P i a n d O

- CHAPTER 7 -

 

The work in the vineyard was constant. Charlie needed help so I stayed to work for him. On one of my sojourns to the quarry to dump rubbish, I decided to take a walk along the track, the back entrance to the Consalvi Vineyards. About a half mile along the track I turned uphill and pushed through the scrub and other undergrowth to emerge at the fence line beside the main vines, but short of the back paddock and the old Chambourcin vines.

At the sound of a two-stroke motorbike approaching in the vineyard from the direction of the Consalvi Winery, I moved back out of sight. Greg Consalvi was patrolling the perimeter fence. The .22 caliber rifle was slung across his shoulder by a loose strap. A large dog of indeterminate breed loped along with the motorbike. Normally, such a scene would not arouse any suspicion. Trail bikes are used on farming properties and for some tasks are more convenient than a tractor or a horse. It is the same with dogs on a farm. They are not only kept for mustering sheep and cattle but to control vermin. Vermin eradication is a reason for the carriage of a firearm. A feral pig can harm the roots of the vines, while rabbits and foxes reach plague proportions at times.  Still another pest is the birds descending to demolish unmeshed fruit.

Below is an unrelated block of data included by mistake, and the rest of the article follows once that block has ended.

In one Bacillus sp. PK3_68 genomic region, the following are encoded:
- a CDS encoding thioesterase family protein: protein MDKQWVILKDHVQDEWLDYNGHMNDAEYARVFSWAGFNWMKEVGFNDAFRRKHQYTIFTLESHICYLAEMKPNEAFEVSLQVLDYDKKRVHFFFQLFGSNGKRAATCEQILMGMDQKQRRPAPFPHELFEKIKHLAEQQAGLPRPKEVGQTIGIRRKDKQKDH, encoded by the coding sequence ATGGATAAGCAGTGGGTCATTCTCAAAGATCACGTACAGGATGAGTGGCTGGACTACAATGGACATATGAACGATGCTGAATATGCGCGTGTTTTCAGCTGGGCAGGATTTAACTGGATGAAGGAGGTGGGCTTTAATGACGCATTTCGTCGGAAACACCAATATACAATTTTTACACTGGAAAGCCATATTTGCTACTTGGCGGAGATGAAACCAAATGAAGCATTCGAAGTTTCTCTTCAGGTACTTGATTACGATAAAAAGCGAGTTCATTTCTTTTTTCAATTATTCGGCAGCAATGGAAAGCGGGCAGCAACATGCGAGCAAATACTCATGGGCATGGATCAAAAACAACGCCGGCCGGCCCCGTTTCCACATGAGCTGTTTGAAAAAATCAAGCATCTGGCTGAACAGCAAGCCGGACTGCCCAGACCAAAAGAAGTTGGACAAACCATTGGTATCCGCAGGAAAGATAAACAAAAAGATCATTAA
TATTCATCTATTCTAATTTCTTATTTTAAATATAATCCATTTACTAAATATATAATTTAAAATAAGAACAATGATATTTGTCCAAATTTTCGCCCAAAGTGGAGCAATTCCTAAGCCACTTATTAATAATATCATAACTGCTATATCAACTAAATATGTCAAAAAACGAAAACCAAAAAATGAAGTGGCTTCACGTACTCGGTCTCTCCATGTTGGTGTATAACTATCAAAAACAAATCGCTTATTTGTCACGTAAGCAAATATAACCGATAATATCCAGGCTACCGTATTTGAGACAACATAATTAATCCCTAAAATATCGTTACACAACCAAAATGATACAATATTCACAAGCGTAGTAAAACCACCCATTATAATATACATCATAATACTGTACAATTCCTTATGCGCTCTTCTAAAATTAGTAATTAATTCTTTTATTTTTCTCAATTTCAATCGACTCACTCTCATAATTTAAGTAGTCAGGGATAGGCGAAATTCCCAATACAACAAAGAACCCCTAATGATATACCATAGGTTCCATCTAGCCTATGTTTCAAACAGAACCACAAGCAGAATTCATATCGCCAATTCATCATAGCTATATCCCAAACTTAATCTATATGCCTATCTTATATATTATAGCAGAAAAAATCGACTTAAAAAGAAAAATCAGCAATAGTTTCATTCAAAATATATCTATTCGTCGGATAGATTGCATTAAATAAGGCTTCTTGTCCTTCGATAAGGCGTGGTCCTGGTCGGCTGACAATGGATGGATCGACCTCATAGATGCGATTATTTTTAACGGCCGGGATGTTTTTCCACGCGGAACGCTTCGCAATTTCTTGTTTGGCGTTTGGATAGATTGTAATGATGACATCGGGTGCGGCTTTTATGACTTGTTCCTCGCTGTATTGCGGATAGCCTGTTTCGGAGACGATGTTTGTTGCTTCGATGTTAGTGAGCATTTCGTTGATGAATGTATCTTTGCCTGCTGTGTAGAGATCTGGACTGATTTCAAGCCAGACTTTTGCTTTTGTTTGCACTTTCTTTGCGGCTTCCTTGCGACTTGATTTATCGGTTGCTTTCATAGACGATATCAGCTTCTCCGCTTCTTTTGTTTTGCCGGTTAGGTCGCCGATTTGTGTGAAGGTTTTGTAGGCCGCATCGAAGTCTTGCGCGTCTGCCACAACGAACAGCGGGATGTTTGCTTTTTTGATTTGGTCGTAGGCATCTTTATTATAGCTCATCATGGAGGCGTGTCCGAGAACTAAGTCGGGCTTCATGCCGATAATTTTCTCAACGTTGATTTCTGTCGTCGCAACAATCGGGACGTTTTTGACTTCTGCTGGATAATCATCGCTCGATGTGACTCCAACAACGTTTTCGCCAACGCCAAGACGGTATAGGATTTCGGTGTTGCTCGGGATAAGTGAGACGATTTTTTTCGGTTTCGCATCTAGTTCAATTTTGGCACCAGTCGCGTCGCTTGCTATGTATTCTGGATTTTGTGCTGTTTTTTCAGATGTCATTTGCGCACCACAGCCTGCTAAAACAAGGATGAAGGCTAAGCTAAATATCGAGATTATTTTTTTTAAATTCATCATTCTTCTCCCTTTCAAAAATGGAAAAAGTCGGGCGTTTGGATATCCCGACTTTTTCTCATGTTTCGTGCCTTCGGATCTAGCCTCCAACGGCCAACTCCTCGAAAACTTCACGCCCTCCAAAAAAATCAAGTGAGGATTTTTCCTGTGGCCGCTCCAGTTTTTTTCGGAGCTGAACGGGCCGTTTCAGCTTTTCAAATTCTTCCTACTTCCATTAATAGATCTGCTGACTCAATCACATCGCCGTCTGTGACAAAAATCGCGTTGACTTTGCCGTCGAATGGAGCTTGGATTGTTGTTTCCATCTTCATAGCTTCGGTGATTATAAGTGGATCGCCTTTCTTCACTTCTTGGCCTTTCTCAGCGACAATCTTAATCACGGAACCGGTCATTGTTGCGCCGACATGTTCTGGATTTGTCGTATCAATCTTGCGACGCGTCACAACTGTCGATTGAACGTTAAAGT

Discretion is the better part of valor, so I went back to the tractor. Back at the winery, I told Charlie about the incident but, like me, he could find nothing incriminating in Greg’s actions.

“You know, Ross, I’m wearing the scar of a bullet Greg Consalvi fired. I don’t think we have any doubt it was a warning.”

“On the same subject, I don’t know whether I told you, when I took a load of garbage up to the quarry for Frances, I walked up to the top. There was something moving in the bushes but it might have been a kangaroo. It could have equally been someone moving through the scrub. I didn’t call out or make a noise to attract attention.”

“Maybe you were lucky. With what we know so far, the Consalvis don’t like people meddling in their affairs. I feel the same way and I’m not Italian. Maybe that’s why I’ve never had anything to do with them apart from saying hello or sending my pickers up to them.”

“I’ve talked with a few people in town, Everyone knows that something is going on but what is it?”

 I thought about our conversation and, on Friday afternoon, Frances, who was on a semester break from university, was in the winery with her father.

“Frances, I’m not working tomorrow. Would you like to go for a walk in the bush with me?”

“Yes,” Frances replied very slowly, more by way of telling me I had her attention rather than as acceptance.

“I thought I would like to see the top of the range from above the quarry. I’m told you can see over the Gulf of St Vincent from there.”

“Yes,” she once more said, even more slowly. “What time?”

My invitation surprised Charlie. Her acceptance was a surprise to both of us.

“Say about ten in the morning? I’ll pick you up here.” I think my voice quavered as I nominated a time.

(Continued on next page;)

 

 

 

 John Gavin

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